(www.MaritimeCyprus.com) The Review of Maritime Transport is a recurrent publication prepared by the UNCTAD secretariat since 1968 with the aim of fostering the transparency of maritime markets and analysing relevant developments. This edition of the Review covers data and events from January 2021 until June 2022.
Rarely has the importance of maritime logistics for trade and development been more evident than during the last year. Historically high and volatile freight rates, congestion, closed ports and new demands for shipping following COVID-19 and the war in Ukraine have all had measurable impacts on people’s lives. With ships carrying over 80% of volume of global trade, higher shipping costs and lower maritime connectivity lead to higher inflation, shortages of food, and interruptions of supply chains – all of which are among the features of the current global crisis.
Highlights commentary by Jan Hoffmann, Head, Trade Logistics at UNCTAD:
1. Are emissions from shipping going down? Yes and no
Emissions from shipping have kept going up: plus 4.7% in 2021. But over the last decade, if compared to the volume shipped, they have gone down per ton-mile, which is at least some good news. But there is another “but”: Building on data from Marine Benchmark, we show that about half of the improvement in the emission intensity is due to economies of scale and some slow steaming. Not a real technological improvement. And certainly not due to the use of alternative fuels.
2. While the fleet is getting older
In response to an initiative of our partners at the International Chamber of Shipping, and building on data from Clarksons, we have added a new table to our on-line maritime statistics with the average age of the fleet by nationality (flag) and vessel type. You can download the complete table in xls, or flip through the different measures (dwt, units, GT, market share, and age) on-line. The table will in future years be incorporated into the ICS Flag State Performance Table.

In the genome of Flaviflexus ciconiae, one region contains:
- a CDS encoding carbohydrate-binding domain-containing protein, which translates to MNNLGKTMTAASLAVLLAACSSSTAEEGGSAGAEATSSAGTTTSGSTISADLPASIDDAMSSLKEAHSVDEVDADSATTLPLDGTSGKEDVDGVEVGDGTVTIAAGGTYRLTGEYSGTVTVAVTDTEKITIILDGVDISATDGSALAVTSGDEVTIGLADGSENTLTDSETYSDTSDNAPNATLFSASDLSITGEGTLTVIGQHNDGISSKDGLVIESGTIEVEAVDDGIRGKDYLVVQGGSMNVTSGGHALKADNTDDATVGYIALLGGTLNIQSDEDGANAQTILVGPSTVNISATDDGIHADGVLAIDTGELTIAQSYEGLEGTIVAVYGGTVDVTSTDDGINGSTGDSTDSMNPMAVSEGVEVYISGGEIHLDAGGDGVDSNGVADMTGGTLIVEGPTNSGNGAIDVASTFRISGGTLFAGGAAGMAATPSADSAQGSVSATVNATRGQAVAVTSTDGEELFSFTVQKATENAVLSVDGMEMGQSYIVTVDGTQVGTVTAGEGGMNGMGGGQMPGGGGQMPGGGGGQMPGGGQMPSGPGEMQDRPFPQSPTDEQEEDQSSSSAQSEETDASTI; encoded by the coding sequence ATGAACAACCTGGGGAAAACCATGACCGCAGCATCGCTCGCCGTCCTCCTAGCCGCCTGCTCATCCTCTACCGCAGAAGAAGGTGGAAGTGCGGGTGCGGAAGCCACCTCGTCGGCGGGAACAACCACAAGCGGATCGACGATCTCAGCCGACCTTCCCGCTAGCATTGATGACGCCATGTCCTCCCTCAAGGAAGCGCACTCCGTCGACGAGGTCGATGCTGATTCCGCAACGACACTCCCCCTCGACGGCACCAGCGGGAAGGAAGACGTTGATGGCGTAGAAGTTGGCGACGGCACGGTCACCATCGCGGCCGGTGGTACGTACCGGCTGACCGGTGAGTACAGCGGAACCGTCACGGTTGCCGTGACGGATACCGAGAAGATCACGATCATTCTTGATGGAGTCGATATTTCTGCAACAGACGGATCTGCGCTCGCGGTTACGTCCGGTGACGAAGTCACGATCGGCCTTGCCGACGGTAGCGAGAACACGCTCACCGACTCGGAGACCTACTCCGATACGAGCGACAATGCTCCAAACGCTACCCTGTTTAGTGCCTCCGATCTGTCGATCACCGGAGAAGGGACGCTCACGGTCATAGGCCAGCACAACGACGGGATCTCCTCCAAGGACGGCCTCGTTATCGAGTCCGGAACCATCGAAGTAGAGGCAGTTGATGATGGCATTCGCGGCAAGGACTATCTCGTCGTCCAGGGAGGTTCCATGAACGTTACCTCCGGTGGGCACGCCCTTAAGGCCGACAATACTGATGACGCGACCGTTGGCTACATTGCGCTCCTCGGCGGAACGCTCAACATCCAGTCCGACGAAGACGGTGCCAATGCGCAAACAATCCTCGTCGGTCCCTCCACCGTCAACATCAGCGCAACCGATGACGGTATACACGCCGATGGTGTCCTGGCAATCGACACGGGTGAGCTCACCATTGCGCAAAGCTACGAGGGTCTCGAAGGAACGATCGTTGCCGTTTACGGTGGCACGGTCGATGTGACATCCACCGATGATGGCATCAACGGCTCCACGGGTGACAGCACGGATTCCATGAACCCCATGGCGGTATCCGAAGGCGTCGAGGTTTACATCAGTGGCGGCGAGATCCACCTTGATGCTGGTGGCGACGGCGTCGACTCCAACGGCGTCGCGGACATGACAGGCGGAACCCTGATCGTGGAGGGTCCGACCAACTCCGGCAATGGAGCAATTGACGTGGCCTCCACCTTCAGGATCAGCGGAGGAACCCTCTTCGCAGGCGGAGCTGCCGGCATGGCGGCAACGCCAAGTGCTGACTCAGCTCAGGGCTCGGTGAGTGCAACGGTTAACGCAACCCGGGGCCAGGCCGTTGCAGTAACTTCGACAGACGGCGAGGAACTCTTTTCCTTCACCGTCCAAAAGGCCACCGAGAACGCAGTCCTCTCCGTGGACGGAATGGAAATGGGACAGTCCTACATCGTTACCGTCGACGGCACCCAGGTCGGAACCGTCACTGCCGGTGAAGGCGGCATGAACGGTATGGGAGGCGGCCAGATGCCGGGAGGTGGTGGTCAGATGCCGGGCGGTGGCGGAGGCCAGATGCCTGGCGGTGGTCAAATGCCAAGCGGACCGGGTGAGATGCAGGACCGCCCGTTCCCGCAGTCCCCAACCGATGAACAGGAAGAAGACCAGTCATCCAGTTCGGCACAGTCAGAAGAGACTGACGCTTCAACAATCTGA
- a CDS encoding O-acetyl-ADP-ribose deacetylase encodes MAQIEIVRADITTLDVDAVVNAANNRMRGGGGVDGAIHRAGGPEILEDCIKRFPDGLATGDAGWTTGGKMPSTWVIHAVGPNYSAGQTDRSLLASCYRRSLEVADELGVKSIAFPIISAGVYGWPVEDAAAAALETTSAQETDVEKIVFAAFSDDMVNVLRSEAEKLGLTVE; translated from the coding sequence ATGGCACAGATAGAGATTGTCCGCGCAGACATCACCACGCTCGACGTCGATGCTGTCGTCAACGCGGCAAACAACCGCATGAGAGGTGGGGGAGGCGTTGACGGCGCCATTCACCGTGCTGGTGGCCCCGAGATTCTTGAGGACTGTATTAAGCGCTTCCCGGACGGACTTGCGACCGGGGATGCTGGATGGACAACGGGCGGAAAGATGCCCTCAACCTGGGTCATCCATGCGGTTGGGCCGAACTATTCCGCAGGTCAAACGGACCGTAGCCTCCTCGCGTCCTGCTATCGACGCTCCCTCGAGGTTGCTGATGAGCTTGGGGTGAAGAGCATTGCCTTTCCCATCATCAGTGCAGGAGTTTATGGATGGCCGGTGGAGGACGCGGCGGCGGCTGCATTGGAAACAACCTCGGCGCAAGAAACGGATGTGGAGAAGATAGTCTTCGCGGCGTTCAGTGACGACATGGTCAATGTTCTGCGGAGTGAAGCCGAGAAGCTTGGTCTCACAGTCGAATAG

Looking at different vessel types, no big surprise to see that general cargo ships are the oldest of the main categories.
Why has the age been creeping up? Reasons are manyfold and have to do with long-term shipping cycles and trends in demand for different ship types and sizes. One of the reasons is – we believe – that at least some owners are reluctant to invest in new ships if the future requirements as regards fuels, carbon prices, and regional and multilateral regulations are more uncertain than ever. Thus, there is a linkage between low fleet renewal, the decarbonization of shipping, and potential future shortages of supply – in the long-term.
3. Shooting a flying bird
Container spot freight rates have been in free-fall in recent months. It is not the purpose of an annual analytical report that is researched, peer reviewed and edited over many months, to cover the daily ups and downs. Or rather downs and downs if we look at container rates over the last weeks.
But we can analyse underlying causes, and we can provide long term trends and comparisons across regions and routes. We have done this, inter alia, in collaboration with Transporeon and a novel dataset on inter-regional contract freight rates.
And it all makes sense: Intra-African freight rates are far higher than intra-Asian freight rates. During the pandemic, rates out of Asia have surged, while some rates out of Africa and North America have gone down. Trade imbalances matter: Asia-Africa contract rates are 4 times higher than in the opposite direction.